Experts believe that this could have a particular impact on those stocks that have driven the stock market hype in recent months. Above all, the papers of two sectors stood out, such as an analysis by DZ Bank: European manufacturers of automobiles and luxury goods. "The price upswing was strongly based on China's opening up after the Corona crisis and easing recession concerns in Europe and the US," says Sven Streibel, the bank's chief equity strategist. "After a long dry spell, sales in the above-mentioned industries were able to recover in this environment." In the luxury segment, as the case of the French giant LVMH shows, just a few reports last week were enough to cause prices to plummet significantly.

But where do investors find price opportunities at the current high price level instead? It seems obvious to look for stragglers: industries that have underperformed on the stock market in recent months and that may be able to catch up in the coming months.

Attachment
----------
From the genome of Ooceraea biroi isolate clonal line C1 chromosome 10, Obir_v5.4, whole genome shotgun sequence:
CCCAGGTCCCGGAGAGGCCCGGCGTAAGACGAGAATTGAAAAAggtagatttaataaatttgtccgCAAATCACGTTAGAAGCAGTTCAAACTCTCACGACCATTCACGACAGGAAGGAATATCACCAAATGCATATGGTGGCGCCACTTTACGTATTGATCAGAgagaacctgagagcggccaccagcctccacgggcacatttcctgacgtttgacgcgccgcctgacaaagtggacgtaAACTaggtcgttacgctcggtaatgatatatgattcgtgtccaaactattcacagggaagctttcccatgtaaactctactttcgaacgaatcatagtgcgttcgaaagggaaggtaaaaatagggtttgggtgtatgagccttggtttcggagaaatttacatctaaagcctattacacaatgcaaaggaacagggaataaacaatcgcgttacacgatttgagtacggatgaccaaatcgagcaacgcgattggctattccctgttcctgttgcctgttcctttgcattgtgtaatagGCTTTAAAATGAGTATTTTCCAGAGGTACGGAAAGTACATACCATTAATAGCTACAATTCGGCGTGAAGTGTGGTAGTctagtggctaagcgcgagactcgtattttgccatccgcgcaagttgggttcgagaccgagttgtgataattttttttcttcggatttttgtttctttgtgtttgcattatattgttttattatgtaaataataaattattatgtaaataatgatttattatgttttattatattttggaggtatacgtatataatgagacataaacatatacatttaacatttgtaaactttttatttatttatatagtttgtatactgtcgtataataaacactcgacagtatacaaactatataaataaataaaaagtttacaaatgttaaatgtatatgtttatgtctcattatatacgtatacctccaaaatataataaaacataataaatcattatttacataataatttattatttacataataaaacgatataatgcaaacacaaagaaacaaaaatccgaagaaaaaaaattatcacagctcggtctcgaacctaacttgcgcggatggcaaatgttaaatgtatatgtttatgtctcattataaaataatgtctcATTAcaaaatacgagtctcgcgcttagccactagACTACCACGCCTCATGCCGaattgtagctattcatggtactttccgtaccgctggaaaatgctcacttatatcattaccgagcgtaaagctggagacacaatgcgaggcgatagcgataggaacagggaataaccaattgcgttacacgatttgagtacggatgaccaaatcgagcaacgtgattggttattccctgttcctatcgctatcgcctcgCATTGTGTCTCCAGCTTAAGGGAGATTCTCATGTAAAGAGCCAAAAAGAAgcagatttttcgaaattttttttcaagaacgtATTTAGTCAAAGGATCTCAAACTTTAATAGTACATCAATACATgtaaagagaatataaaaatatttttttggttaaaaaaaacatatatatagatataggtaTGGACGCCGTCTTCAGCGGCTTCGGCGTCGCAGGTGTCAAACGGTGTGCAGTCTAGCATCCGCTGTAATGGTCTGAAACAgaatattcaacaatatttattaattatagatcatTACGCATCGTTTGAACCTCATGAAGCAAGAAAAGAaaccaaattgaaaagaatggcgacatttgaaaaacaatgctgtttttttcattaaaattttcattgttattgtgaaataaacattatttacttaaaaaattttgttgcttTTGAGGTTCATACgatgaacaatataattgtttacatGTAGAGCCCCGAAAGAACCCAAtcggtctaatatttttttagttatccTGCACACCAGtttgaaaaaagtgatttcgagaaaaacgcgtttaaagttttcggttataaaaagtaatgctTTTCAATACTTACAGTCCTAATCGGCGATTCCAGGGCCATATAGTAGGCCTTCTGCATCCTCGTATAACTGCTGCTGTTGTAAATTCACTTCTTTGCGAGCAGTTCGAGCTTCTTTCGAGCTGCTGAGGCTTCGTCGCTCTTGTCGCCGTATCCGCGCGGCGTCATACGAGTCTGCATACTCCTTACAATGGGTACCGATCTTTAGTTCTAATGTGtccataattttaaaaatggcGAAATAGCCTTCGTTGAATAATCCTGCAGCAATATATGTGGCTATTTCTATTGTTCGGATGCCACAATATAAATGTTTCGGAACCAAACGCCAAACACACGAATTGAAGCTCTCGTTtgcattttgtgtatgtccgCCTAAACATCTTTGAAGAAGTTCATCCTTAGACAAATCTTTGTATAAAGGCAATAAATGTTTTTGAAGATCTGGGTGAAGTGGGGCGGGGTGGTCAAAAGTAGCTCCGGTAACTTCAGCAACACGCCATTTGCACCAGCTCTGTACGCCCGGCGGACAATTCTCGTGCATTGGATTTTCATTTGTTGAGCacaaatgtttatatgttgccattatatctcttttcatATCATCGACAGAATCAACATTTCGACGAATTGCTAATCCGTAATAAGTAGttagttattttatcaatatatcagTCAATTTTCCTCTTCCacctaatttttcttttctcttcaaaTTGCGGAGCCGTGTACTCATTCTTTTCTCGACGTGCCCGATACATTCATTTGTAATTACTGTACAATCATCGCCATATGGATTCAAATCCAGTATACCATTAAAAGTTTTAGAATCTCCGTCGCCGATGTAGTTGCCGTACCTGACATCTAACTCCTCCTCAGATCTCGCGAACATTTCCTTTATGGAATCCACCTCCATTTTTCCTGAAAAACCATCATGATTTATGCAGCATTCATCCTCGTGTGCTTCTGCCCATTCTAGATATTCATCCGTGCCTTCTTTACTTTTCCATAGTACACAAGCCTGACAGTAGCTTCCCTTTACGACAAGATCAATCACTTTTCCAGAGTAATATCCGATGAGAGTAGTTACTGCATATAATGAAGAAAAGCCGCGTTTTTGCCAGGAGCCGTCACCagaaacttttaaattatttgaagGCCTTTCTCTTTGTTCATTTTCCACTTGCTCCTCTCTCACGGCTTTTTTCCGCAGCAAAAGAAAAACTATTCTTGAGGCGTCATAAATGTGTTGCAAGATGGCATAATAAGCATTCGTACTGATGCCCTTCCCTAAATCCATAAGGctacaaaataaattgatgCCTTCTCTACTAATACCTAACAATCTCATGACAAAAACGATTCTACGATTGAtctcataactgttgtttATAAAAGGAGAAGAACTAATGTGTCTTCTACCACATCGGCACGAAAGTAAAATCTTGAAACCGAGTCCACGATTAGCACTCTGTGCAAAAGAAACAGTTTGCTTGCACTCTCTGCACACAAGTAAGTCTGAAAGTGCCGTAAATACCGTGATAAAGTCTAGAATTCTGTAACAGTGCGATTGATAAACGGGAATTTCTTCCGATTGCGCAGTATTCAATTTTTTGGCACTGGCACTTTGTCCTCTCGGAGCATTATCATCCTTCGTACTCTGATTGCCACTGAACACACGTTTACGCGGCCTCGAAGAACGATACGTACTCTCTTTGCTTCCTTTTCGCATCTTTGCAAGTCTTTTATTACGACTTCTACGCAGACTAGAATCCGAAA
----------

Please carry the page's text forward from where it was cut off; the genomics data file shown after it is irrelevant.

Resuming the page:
An analysis shows that such stocks can certainly be found. The Eurostoxx 50 index, for example, the European counterpart to the Dax, has performed similarly well to the German benchmark index in recent months. Over the past twelve months, both indices have risen by around 10 percent or even slightly more.

However, some Eurostoxx sector indices are far from achieving this increase. Above all, the following stand out negatively:

  • real estate stocks (down almost 40 percent over the past twelve months),

  • Papers from the health care sector (minus 7 percent),